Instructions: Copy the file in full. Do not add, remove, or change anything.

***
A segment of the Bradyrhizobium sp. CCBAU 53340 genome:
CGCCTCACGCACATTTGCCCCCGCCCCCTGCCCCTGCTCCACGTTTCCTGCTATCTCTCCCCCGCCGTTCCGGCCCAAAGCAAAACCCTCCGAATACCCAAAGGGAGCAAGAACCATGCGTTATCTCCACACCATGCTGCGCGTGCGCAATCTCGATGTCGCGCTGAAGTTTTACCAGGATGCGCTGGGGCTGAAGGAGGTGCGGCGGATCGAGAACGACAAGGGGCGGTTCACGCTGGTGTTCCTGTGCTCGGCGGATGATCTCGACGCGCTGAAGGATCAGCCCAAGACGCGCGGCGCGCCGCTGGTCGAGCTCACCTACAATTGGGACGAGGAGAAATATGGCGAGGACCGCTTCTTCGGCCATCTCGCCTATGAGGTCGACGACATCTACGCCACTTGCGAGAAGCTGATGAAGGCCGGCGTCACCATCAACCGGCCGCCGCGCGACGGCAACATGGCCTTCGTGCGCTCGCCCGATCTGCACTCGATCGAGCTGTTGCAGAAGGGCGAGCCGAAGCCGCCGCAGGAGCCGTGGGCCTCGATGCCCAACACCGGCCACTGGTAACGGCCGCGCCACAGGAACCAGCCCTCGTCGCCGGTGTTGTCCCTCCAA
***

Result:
A segment of the Bradyrhizobium sp. CCBAU 53340 genome:
CGCCTCACGCACATTTGCCCCCGCCCCCTGCCCCTGCTCCACGTTTCCTGCTATCTCTCCCCCGCCGTTCCGGCCCAAAGCAAAACCCTCCGAATACCCAAAGGGAGCAAGAACCATGCGTTATCTCCACACCATGCTGCGCGTGCGCAATCTCGATGTCGCGCTGAAGTTTTACCAGGATGCGCTGGGGCTGAAGGAGGTGCGGCGGATCGAGAACGACAAGGGGCGGTTCACGCTGGTGTTCCTGTGCTCGGCGGATGATCTCGACGCGCTGAAGGATCAGCCCAAGACGCGCGGCGCGCCGCTGGTCGAGCTCACCTACAATTGGGACGAGGAGAAATATGGCGAGGACCGCTTCTTCGGCCATCTCGCCTATGAGGTCGACGACATCTACGCCACTTGCGAGAAGCTGATGAAGGCCGGCGTCACCATCAACCGGCCGCCGCGCGACGGCAACATGGCCTTCGTGCGCTCGCCCGATCTGCACTCGATCGAGCTGTTGCAGAAGGGCGAGCCGAAGCCGCCGCAGGAGCCGTGGGCCTCGATGCCCAACACCGGCCACTGGTAACGGCCGCGCCACAGGAACCAGCCCTCGTCGCCGGTGTTGTCCCTCCAA